The continued use of traditional materials, such as stone, slate and lime mortar, in the repair and maintenance of historic buildings is of vital importance to maintaining and managing Scotland’s stock of traditional (pre-1919) buildings. These traditional materials, and the skills and techniques required in their use, also provide a valuable connection to our past and inspiration for future employment.
Changes in construction materials and techniques since the end of World War I, have resulted in a serious decline in the skills used to construct and maintain historic structures. The scale and significance of this skills shortage has been highlighted in Historic Environment Scotland’s 2009 audit of Scottish traditional building skills and it’s related 2011 strategy.
Following the success of traditional building skills workshops delivered as part of past projects, most recently through the Tay Landscape Partnership (2014-18), the Trust is continuing to develop and provide new training projects and roadshows. The training programme recognises the potential for significant social and economic benefits for academically disengaged and disadvantaged people to experience traditional building skills in a practical working environment. It also targets an acknowledged skills gap in the building sector and difficulties in creating pathways between the school curriculum and industry.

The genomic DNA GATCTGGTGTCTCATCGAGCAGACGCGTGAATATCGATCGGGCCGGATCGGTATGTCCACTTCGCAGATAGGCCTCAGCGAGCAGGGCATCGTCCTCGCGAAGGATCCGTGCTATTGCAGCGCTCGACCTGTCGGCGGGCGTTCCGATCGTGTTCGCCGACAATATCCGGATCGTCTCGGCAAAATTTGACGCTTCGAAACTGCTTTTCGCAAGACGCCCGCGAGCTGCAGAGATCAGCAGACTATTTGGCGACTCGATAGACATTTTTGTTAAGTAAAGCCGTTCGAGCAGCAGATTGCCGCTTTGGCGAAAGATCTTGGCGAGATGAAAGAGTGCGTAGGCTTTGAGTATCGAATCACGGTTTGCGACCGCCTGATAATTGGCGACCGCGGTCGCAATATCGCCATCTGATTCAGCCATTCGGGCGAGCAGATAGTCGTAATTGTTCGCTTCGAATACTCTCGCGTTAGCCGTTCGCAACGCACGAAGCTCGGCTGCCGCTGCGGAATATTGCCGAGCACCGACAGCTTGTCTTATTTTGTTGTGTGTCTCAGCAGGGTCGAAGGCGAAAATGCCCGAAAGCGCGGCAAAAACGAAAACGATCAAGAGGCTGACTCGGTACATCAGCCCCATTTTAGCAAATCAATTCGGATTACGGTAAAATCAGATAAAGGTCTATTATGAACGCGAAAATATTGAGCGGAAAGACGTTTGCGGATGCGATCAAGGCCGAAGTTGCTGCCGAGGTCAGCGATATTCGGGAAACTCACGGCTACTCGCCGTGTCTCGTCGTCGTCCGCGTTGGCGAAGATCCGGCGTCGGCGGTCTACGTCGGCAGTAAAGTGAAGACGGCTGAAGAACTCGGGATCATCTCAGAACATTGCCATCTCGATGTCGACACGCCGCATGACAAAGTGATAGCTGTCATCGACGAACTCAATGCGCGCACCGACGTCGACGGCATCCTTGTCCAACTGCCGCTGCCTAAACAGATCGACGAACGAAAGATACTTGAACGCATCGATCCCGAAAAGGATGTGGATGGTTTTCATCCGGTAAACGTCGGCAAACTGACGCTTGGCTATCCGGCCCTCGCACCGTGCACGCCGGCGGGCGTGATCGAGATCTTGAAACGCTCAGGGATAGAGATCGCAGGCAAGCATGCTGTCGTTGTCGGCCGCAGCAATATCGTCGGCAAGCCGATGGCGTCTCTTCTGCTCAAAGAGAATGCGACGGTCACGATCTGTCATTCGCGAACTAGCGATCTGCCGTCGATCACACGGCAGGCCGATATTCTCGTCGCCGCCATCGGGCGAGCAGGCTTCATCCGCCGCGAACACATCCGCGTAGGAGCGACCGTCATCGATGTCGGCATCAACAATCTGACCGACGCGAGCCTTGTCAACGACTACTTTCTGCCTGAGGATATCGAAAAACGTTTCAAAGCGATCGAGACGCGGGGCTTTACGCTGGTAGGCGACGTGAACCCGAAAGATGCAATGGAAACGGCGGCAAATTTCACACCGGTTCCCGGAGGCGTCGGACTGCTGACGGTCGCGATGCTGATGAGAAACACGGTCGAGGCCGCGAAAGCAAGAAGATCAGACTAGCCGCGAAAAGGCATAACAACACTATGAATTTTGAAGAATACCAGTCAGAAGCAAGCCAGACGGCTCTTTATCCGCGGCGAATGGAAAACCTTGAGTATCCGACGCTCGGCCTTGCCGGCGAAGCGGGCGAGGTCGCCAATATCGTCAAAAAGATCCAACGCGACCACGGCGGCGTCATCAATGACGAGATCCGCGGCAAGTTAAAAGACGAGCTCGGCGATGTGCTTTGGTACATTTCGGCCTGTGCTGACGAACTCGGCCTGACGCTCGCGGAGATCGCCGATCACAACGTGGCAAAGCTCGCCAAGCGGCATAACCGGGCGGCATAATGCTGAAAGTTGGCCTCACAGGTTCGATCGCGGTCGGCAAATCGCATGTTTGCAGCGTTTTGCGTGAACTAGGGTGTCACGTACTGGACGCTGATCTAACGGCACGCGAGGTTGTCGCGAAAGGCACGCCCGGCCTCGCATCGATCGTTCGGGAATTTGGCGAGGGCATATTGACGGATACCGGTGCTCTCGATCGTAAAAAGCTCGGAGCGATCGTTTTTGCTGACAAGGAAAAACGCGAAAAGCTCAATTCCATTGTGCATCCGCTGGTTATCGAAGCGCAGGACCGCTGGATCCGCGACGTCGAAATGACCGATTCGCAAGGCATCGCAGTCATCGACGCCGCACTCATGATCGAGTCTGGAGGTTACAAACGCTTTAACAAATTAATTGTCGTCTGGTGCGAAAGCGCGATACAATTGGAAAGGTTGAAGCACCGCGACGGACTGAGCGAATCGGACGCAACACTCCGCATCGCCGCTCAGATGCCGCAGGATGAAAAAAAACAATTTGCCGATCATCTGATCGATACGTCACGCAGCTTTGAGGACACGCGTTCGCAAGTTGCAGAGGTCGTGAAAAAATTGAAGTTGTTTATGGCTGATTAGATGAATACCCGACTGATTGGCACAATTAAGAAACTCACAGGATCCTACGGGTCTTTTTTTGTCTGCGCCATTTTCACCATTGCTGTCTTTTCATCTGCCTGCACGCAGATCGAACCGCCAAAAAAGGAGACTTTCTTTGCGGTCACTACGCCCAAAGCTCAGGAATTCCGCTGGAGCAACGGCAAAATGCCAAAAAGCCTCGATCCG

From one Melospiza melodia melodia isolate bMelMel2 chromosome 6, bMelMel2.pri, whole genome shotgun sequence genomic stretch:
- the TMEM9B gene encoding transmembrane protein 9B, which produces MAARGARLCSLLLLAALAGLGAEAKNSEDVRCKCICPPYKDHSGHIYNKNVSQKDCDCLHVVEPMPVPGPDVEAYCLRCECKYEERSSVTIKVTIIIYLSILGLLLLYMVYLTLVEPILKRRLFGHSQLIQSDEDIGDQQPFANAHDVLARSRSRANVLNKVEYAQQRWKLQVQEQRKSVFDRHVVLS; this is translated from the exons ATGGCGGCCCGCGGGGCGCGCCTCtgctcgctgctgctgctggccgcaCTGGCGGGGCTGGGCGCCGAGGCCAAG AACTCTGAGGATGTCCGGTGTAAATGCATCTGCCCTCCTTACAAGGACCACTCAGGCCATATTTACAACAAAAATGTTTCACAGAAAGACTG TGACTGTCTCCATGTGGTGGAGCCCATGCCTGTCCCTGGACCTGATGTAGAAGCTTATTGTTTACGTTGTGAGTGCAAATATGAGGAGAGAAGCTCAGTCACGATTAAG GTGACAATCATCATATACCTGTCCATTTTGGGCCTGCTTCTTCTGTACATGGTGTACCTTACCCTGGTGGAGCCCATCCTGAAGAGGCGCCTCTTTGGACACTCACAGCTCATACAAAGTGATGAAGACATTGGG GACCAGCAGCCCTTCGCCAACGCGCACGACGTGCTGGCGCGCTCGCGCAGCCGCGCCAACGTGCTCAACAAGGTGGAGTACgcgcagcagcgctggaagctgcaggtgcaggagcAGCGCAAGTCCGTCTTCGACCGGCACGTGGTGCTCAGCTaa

The objective is to create opportunities for young people to actively experience traditional building skills and give them the tools and practical understanding to make an informed decision about their own abilities and future career options, whilst creating and developing links between schools and interested young people, and potential employers and colleges.